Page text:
Xing, G., Mathews, N., Lim, S., Yantara, N., Liu, X., Sabba, D., Grätzel, M., Mhaisalkar, S., & Sum, T. (2014) Low-temperature solution-processed wavelength-tunable perovskites for lasing. Nature Materials. DOI: 10.1038/nmat3911  

  • March 23, 2014
  • 02:30 PM

Nanopillars of nanotubes! A novel method to drastically improve charge transport in hybrid nanotube devices

by Jonathan Trinastic in Goodnight Earth

A new article demonstrates a method to drastically increase the conductivity of hybrd CNT-polymer devices using nano-engineering!... Read more »

  • March 22, 2014
  • 06:59 AM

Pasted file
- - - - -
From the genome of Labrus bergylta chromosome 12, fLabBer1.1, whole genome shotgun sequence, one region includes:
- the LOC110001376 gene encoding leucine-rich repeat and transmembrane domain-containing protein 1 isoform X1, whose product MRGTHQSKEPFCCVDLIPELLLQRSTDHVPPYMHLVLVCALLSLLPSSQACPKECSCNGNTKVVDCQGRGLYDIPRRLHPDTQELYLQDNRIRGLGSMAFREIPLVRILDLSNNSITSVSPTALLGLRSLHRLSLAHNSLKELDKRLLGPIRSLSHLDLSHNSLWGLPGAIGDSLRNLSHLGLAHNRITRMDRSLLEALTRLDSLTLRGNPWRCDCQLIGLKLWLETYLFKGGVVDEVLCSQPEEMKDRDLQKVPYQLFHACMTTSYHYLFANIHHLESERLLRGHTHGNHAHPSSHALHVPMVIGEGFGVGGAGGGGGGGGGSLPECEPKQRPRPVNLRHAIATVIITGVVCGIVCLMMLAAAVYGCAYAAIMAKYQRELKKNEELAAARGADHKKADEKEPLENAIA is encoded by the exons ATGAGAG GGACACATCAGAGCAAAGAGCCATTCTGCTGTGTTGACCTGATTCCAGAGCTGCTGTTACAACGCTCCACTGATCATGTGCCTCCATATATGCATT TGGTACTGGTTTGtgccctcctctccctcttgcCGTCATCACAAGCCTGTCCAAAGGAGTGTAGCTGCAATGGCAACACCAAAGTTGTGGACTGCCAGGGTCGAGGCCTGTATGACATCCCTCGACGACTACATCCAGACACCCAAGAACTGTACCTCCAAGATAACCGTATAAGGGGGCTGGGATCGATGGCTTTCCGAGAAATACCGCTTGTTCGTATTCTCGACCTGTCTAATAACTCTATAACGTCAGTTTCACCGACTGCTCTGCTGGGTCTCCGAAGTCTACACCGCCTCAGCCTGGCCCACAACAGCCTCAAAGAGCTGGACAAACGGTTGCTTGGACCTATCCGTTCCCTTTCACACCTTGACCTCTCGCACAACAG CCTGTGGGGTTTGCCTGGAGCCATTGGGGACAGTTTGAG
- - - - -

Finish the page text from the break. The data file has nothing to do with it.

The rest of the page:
The Explosive Brain

by Neuroskeptic in Neuroskeptic_Discover

A few months ago, I blogged about The Hydraulic Brain – an unorthodox theory which proposed that brain function is not electrical, but mechanical. On this view, neuroscientists have it all wrong, because nerve impulses are in fact physical waves of pressure that travel down neurons as if the brain were made up of billions […]The post The Explosive Brain appeared first on Neuroskeptic.... Read more »

  • March 21, 2014
  • 09:44 AM

New Processing Method Makes LEDs Brighter, More Stable

by dailyfusion in The Daily Fusion

Researchers from North Carolina State University have developed a new processing technique that makes light emitting diodes (LEDs) brighter and more resilient by coating the semiconductor material gallium nitride (GaN) with a layer of phosphonic acid derivatives.... Read more »

  • March 21, 2014
  • 06:29 AM

Dioxin exposure and autistic traits?

by Paul Whiteley in Questioning Answers